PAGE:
Imagine that a couple is out camping with their five children. No, I don’t know why they’re camping either. My feeling is if God had intended for people to sleep in tents, He wouldn’t have invented houses. And let’s not even talk about the outhouses at a campsite…but I digress.
Back to our couple camping with their five children. The father wakes up in the middle of the night because he thinks he hears a noise. Looking around, he notices that all the kids’ sleeping bags are empty.
He opens the tent and sees the smoldering campfire, but there is no sign of his children. Getting worried, he wakes up his wife, but she doesn’t know where they could be.
On the verge of panic, the two of them hurriedly grab some flashlights and begin searching the woods, shouting out in the darkness for their lost children. After what seems like forever, the sun begins to pull itself above the horizon and dawn begins to break, but still there is no sign of the kids.
The mother, in desperation, runs back to the tent to call 911 on her cell phone. While she’s dialing, though, Dad comes running back with one of the children and motions for her to hang up. “Don’t worry honey, I found one! Don’t bother the police. One kid is good enough. Let’s just pack up and leave.”
The wife protests, “Pack up and leave!? We should at least find one more. I’m not leaving until we’ve found two of our five children!”
A few minutes later, another child is found happily playing with coyotes and poison ivy. Rejoicing, these jubilant parents grab their gear, put their two children in the car, and head home stopping for ice-cream on the way.
Could such a story ever be true? Would this couple ever settle for just two out of five children? Would they actually leave three children lost in the woods? If we don’t think a human couple would do that with their children, what makes us think that God would want to do that with His?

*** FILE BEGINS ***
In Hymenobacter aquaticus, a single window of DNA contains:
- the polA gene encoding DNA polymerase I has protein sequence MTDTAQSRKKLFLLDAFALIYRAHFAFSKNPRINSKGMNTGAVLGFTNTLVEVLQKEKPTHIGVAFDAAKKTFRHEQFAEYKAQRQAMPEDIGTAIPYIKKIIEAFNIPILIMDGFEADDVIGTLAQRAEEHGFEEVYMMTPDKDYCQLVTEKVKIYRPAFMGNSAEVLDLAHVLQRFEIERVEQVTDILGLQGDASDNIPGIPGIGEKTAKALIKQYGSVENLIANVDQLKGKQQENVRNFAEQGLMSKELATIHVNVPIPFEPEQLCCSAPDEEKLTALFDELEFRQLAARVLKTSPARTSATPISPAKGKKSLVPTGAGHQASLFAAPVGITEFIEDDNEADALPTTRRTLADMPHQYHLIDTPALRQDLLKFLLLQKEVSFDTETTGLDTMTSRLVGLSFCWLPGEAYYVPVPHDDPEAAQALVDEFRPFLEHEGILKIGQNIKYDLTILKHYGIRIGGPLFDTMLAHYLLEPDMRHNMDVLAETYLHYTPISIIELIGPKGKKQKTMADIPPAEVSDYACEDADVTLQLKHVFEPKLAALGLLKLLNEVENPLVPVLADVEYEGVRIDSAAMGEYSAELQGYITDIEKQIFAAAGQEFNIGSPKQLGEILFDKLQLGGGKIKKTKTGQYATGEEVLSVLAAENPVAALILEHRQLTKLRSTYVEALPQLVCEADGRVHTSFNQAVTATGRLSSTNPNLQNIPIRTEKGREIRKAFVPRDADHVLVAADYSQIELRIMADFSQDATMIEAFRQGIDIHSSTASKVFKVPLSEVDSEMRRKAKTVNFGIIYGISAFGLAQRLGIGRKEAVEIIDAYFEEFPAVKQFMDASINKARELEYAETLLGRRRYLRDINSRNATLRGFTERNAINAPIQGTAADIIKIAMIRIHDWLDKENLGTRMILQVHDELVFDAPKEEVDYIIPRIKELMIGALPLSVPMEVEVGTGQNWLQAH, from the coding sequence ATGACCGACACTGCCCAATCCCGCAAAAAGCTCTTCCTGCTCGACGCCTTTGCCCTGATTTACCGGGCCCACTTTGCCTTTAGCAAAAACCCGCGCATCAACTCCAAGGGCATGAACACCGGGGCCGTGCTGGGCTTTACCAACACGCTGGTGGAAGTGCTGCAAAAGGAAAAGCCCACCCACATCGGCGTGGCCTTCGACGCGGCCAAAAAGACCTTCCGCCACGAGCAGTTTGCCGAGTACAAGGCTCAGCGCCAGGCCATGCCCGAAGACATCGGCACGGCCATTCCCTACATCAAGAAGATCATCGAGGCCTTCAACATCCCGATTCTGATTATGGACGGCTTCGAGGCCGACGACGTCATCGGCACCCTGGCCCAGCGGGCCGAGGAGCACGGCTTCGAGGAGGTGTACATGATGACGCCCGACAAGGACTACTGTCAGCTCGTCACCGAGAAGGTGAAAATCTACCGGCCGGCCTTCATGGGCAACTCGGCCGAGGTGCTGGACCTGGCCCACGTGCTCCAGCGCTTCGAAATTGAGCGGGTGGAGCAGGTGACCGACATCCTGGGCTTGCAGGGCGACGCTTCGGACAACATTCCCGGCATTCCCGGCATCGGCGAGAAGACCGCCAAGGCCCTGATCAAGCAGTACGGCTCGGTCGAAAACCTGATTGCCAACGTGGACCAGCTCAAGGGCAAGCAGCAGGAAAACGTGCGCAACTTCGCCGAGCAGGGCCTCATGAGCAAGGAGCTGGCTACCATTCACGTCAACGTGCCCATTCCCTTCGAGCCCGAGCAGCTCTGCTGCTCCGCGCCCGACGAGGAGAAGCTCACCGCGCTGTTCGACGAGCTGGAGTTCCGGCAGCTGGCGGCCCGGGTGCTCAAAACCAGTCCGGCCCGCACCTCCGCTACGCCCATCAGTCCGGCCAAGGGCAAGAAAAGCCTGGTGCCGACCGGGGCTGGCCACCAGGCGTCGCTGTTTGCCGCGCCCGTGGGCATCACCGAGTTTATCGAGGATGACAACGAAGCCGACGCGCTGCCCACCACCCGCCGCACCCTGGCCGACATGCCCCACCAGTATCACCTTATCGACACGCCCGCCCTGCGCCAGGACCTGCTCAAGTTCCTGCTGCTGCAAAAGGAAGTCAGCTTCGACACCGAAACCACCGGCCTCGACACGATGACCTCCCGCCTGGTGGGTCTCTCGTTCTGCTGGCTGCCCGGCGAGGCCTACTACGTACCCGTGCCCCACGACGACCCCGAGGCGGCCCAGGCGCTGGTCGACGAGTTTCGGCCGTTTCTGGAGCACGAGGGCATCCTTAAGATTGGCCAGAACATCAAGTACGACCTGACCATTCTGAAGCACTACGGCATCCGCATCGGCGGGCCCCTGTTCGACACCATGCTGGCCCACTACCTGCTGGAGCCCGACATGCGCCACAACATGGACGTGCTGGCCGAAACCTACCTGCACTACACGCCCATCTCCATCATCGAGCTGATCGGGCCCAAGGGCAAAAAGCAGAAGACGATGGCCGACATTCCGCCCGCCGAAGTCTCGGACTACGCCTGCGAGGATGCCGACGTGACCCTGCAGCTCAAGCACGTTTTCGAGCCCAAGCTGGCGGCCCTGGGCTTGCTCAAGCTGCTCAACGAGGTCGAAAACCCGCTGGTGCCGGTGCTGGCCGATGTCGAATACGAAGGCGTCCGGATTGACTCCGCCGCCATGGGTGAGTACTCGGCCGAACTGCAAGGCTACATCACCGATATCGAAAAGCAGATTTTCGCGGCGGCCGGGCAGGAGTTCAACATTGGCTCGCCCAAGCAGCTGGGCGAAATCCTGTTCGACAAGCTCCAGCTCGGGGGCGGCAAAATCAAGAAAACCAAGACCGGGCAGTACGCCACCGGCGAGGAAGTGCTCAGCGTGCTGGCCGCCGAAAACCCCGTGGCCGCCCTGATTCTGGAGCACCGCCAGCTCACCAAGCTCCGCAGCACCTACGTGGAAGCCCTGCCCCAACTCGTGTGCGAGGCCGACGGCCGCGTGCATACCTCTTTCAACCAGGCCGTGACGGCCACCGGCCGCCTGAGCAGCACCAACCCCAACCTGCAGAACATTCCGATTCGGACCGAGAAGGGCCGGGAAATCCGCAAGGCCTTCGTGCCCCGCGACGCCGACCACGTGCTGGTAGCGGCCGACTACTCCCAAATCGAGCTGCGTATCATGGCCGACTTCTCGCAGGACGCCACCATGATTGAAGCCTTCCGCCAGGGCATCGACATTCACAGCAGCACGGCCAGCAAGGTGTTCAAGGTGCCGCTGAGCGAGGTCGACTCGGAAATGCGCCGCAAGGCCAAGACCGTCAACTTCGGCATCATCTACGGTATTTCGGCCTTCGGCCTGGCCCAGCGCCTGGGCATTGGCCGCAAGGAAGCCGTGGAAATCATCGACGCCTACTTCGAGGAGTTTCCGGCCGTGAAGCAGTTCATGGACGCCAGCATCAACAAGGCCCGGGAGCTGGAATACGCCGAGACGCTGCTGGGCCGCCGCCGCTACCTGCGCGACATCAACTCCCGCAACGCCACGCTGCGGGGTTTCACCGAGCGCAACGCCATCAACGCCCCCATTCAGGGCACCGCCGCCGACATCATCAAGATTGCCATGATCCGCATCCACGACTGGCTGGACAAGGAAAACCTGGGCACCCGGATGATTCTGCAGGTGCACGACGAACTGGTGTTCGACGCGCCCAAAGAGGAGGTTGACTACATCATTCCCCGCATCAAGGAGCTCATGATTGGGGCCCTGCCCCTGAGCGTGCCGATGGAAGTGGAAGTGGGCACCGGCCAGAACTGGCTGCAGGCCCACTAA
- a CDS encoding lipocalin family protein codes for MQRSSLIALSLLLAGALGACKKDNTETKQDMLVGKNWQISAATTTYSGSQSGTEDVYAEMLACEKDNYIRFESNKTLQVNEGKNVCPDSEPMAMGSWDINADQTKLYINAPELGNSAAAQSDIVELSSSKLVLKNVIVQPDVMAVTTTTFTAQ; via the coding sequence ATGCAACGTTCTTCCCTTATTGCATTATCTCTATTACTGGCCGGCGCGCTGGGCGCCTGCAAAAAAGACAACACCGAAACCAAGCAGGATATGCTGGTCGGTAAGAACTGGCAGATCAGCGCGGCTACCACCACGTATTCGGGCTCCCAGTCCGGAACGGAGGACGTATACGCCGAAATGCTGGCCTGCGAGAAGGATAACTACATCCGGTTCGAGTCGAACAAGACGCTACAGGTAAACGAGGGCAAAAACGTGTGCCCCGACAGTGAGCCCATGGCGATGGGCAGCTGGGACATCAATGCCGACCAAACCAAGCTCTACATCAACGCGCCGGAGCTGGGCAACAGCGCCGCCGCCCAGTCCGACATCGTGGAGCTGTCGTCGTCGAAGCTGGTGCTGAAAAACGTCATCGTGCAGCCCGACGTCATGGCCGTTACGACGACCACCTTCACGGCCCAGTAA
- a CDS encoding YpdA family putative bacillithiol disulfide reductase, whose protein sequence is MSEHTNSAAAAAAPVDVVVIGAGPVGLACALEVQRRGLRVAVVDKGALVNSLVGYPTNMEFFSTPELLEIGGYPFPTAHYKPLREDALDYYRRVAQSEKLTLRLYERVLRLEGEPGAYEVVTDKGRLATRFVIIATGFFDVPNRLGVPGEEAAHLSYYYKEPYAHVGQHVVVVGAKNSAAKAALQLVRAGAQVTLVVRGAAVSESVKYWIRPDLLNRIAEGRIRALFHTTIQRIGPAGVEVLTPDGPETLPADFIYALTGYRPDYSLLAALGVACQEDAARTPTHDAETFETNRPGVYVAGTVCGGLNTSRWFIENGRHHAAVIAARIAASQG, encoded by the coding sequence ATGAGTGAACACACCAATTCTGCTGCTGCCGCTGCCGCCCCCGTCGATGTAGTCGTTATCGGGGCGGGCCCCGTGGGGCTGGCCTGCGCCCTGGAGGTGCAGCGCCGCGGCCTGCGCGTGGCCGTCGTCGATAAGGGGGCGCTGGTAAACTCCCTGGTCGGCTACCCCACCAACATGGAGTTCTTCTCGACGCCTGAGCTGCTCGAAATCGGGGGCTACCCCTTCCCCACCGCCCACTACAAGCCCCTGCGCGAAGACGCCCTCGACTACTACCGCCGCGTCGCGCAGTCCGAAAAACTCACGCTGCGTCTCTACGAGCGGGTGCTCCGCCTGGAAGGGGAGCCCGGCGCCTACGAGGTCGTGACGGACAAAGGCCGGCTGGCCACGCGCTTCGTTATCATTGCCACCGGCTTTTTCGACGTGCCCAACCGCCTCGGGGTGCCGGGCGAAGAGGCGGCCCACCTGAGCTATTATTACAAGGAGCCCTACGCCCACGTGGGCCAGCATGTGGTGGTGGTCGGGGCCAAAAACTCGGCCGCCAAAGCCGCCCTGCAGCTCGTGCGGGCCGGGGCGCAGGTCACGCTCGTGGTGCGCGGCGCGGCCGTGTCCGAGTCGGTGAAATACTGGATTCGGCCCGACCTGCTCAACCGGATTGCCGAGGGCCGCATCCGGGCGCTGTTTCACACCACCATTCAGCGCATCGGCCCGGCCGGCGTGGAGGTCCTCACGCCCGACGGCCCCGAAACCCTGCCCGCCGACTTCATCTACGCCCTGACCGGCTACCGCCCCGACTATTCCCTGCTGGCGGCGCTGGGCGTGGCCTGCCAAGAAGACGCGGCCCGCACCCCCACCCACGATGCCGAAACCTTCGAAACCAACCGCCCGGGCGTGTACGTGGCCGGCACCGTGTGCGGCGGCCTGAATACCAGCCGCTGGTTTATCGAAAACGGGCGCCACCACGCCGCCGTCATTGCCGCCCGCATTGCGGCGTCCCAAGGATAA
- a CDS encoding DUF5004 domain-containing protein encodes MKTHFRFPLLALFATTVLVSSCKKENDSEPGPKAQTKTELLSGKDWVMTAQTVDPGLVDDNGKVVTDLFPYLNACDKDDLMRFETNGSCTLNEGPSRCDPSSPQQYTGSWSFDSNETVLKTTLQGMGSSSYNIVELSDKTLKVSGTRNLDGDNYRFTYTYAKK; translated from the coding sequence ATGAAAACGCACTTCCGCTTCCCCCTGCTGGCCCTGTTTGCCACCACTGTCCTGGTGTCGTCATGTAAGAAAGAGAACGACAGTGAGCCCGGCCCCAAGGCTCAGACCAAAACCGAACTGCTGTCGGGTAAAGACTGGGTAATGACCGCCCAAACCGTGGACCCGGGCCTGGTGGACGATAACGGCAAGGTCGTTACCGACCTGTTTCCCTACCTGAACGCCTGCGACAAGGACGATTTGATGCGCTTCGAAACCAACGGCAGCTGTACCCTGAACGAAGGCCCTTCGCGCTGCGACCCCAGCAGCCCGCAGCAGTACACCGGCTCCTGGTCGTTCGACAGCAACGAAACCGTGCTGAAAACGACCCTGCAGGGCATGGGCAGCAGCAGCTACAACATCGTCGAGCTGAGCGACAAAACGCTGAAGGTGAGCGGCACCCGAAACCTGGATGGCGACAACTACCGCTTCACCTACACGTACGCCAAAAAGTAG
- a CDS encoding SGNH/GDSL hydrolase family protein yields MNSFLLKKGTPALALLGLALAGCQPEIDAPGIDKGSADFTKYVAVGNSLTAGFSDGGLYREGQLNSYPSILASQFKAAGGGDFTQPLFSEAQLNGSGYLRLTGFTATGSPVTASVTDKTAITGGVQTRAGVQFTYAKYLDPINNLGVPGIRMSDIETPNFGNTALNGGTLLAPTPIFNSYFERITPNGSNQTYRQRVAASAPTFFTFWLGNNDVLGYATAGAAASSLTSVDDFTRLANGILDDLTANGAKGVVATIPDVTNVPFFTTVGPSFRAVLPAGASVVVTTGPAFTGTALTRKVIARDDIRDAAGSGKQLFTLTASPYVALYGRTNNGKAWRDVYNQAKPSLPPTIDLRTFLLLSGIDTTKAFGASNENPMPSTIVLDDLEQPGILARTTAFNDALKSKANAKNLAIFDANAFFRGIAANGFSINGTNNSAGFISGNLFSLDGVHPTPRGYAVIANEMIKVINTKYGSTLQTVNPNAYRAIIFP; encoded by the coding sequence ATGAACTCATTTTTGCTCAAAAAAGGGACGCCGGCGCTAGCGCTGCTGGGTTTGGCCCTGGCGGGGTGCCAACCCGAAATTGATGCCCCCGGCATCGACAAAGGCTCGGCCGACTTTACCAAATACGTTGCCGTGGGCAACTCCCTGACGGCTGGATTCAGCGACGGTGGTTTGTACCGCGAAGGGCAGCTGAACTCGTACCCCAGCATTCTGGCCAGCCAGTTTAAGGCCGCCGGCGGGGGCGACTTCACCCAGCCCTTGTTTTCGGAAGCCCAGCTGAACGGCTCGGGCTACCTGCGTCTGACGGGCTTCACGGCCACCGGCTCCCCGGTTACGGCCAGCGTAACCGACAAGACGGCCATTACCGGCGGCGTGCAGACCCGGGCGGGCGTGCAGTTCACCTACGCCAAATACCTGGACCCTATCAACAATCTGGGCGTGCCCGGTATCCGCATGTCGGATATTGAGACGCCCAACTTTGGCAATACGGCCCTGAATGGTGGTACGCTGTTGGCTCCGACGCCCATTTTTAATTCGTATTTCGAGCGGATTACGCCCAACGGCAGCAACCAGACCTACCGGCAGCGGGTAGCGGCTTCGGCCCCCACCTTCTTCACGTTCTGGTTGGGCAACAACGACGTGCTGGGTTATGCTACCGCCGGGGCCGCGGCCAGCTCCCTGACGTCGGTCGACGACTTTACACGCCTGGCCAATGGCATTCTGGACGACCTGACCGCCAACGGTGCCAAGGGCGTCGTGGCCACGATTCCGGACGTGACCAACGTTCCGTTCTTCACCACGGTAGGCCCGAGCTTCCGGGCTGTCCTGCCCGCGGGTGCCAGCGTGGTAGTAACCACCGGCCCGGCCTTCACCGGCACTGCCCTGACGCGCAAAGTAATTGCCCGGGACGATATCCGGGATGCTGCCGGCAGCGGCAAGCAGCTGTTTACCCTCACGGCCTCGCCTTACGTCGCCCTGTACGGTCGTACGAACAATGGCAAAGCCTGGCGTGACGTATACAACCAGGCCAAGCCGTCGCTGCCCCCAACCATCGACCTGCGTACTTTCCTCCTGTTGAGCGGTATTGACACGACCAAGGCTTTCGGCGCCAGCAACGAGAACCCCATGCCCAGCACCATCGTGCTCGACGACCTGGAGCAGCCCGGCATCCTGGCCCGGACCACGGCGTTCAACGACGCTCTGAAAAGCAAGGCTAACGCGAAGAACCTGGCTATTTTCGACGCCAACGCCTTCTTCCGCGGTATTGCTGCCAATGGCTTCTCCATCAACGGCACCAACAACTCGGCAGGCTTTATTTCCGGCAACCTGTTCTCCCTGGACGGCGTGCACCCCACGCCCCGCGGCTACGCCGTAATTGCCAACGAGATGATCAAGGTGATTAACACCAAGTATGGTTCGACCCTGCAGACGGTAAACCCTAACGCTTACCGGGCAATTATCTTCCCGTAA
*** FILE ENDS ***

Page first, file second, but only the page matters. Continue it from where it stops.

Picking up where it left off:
Most likely, these parents would not rest, would not sleep, and would not stop searching until all their children were found.
God is the same way. He is not satisfied with small percentages and handfuls of salvations. He would not have us stop until the whole world is changed.
In Luke 19:10, Jesus told all those gathered at Zacchaeus’ house, “The Son of Man has come to seek and to save that which was lost.”
To those gathered at Nicodemus’ home, Jesus said in John 3:16, “For God so loved the world that He gave His one and only Son that whoever believes in Him will not perish but have everlasting life.”
Robert Coleman, author of such best-selling books as The Master Plan of Evangelism, talks about the first town in which he pastored. It was a small rural town, and Coleman soon discovered that when someone died in this small town, a church would ring its bells. People would then come from all over town to that church in order to find out who had died.
Well, early one morning, Coleman began to ring his church’s bells, and soon people started showing up to find out who had died. They came into the church to find an open casket. The new pastor motioned for them to look inside. Yet there was no person inside the casket only a mirror. When the people saw their reflection in that mirror, he would tell them, “You are dead in your sins! You need Christ to save you.”
Coleman rang the bell most of the morning and dozens of people showed up. Then the police came. “You can’t ring the bells unless someone has died,” they informed. But Coleman kept right on ringing the bell. He was willing to do whatever it took to reach people for Christ, because he understood that everyone needs Jesus.
All need Jesus to shelter them when the storms of life blow. All need Jesus to hold them when the trials and tribulations coming raging. All need Jesus to be their rock when tragedies strike. All need Jesus when it seems hope is gone.
What are you doing to get these people, all these people, to Jesus?